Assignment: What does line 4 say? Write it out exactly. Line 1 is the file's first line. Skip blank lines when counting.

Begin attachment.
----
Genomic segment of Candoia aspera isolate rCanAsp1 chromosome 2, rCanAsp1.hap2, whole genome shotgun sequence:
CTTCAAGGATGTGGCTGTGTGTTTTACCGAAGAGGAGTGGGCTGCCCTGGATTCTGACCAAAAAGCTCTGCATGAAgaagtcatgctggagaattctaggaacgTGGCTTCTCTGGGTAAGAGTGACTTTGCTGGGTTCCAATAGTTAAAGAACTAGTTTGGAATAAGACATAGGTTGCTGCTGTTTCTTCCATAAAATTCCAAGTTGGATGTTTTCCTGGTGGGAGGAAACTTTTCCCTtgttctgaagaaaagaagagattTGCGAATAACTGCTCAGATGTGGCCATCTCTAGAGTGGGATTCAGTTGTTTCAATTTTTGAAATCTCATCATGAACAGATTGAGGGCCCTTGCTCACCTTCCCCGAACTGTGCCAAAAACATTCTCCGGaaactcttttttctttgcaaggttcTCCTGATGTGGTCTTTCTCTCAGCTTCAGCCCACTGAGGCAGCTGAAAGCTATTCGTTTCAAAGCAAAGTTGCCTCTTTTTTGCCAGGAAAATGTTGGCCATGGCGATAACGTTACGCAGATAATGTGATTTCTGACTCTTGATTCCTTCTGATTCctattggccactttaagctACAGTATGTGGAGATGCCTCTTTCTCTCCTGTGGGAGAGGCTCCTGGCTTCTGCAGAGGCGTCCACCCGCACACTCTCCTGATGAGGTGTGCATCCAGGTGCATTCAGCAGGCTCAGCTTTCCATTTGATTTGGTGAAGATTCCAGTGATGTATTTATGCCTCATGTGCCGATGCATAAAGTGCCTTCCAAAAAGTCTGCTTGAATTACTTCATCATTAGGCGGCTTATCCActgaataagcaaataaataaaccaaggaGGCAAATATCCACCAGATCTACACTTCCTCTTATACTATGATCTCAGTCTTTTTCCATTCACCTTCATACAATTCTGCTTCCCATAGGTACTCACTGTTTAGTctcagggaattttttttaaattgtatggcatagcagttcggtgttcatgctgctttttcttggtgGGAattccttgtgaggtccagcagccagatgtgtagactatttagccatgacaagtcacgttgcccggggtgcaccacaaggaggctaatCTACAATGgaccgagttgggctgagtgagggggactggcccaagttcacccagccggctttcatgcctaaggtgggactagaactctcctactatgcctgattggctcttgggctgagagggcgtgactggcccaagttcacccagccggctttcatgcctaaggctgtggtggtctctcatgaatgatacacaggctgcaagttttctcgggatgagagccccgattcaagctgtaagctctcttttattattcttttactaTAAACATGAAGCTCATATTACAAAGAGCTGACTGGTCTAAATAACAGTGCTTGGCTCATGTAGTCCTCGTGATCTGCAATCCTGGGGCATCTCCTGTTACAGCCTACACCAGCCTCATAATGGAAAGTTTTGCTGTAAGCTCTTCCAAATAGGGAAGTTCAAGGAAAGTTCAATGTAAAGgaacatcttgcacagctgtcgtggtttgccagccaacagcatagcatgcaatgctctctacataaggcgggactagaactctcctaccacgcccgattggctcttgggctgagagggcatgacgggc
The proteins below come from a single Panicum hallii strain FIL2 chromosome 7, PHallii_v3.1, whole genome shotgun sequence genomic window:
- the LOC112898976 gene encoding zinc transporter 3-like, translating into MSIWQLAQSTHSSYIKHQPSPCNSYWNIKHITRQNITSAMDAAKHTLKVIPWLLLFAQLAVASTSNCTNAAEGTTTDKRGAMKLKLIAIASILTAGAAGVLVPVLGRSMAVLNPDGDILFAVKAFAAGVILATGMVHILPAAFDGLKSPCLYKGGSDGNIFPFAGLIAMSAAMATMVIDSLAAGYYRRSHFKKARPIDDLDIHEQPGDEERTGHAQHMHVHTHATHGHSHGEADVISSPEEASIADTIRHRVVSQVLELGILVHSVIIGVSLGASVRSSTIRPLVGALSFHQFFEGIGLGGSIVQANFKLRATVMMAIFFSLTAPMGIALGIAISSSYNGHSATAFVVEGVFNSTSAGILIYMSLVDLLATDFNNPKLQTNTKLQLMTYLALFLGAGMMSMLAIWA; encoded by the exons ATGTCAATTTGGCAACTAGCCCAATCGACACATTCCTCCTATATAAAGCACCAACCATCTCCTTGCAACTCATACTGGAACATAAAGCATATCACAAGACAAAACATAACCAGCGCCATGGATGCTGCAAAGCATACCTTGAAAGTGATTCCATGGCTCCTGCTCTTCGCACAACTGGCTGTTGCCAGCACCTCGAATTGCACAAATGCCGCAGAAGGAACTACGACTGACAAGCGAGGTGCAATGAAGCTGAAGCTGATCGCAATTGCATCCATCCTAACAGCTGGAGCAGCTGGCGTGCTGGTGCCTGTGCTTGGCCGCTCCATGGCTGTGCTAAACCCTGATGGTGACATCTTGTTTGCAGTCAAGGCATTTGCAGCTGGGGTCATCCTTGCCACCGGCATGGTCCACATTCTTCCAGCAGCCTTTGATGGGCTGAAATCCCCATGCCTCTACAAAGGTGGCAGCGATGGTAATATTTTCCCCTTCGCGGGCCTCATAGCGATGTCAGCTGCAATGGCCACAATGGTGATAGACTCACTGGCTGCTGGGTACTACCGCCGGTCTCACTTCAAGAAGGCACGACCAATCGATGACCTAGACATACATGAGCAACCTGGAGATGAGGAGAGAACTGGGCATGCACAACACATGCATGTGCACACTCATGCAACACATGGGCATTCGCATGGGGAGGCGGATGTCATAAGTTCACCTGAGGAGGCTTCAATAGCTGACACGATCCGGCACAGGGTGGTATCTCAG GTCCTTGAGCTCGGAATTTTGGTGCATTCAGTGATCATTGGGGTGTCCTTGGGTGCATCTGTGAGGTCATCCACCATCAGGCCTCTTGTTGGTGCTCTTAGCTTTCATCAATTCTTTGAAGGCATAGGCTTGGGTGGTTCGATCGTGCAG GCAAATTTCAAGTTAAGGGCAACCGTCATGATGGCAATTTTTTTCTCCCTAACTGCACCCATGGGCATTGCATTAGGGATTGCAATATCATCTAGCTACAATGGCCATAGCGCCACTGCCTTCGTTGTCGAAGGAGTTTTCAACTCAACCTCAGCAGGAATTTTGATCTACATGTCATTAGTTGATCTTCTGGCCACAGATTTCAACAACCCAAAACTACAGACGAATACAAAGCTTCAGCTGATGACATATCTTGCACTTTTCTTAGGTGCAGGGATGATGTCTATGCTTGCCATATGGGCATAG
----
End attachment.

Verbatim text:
- the LOC112898976 gene encoding zinc transporter 3-like, translating into MSIWQLAQSTHSSYIKHQPSPCNSYWNIKHITRQNITSAMDAAKHTLKVIPWLLLFAQLAVASTSNCTNAAEGTTTDKRGAMKLKLIAIASILTAGAAGVLVPVLGRSMAVLNPDGDILFAVKAFAAGVILATGMVHILPAAFDGLKSPCLYKGGSDGNIFPFAGLIAMSAAMATMVIDSLAAGYYRRSHFKKARPIDDLDIHEQPGDEERTGHAQHMHVHTHATHGHSHGEADVISSPEEASIADTIRHRVVSQVLELGILVHSVIIGVSLGASVRSSTIRPLVGALSFHQFFEGIGLGGSIVQANFKLRATVMMAIFFSLTAPMGIALGIAISSSYNGHSATAFVVEGVFNSTSAGILIYMSLVDLLATDFNNPKLQTNTKLQLMTYLALFLGAGMMSMLAIWA; encoded by the exons ATGTCAATTTGGCAACTAGCCCAATCGACACATTCCTCCTATATAAAGCACCAACCATCTCCTTGCAACTCATACTGGAACATAAAGCATATCACAAGACAAAACATAACCAGCGCCATGGATGCTGCAAAGCATACCTTGAAAGTGATTCCATGGCTCCTGCTCTTCGCACAACTGGCTGTTGCCAGCACCTCGAATTGCACAAATGCCGCAGAAGGAACTACGACTGACAAGCGAGGTGCAATGAAGCTGAAGCTGATCGCAATTGCATCCATCCTAACAGCTGGAGCAGCTGGCGTGCTGGTGCCTGTGCTTGGCCGCTCCATGGCTGTGCTAAACCCTGATGGTGACATCTTGTTTGCAGTCAAGGCATTTGCAGCTGGGGTCATCCTTGCCACCGGCATGGTCCACATTCTTCCAGCAGCCTTTGATGGGCTGAAATCCCCATGCCTCTACAAAGGTGGCAGCGATGGTAATATTTTCCCCTTCGCGGGCCTCATAGCGATGTCAGCTGCAATGGCCACAATGGTGATAGACTCACTGGCTGCTGGGTACTACCGCCGGTCTCACTTCAAGAAGGCACGACCAATCGATGACCTAGACATACATGAGCAACCTGGAGATGAGGAGAGAACTGGGCATGCACAACACATGCATGTGCACACTCATGCAACACATGGGCATTCGCATGGGGAGGCGGATGTCATAAGTTCACCTGAGGAGGCTTCAATAGCTGACACGATCCGGCACAGGGTGGTATCTCAG GTCCTTGAGCTCGGAATTTTGGTGCATTCAGTGATCATTGGGGTGTCCTTGGGTGCATCTGTGAGGTCATCCACCATCAGGCCTCTTGTTGGTGCTCTTAGCTTTCATCAATTCTTTGAAGGCATAGGCTTGGGTGGTTCGATCGTGCAG GCAAATTTCAAGTTAAGGGCAACCGTCATGATGGCAATTTTTTTCTCCCTAACTGCACCCATGGGCATTGCATTAGGGATTGCAATATCATCTAGCTACAATGGCCATAGCGCCACTGCCTTCGTTGTCGAAGGAGTTTTCAACTCAACCTCAGCAGGAATTTTGATCTACATGTCATTAGTTGATCTTCTGGCCACAGATTTCAACAACCCAAAACTACAGACGAATACAAAGCTTCAGCTGATGACATATCTTGCACTTTTCTTAGGTGCAGGGATGATGTCTATGCTTGCCATATGGGCATAG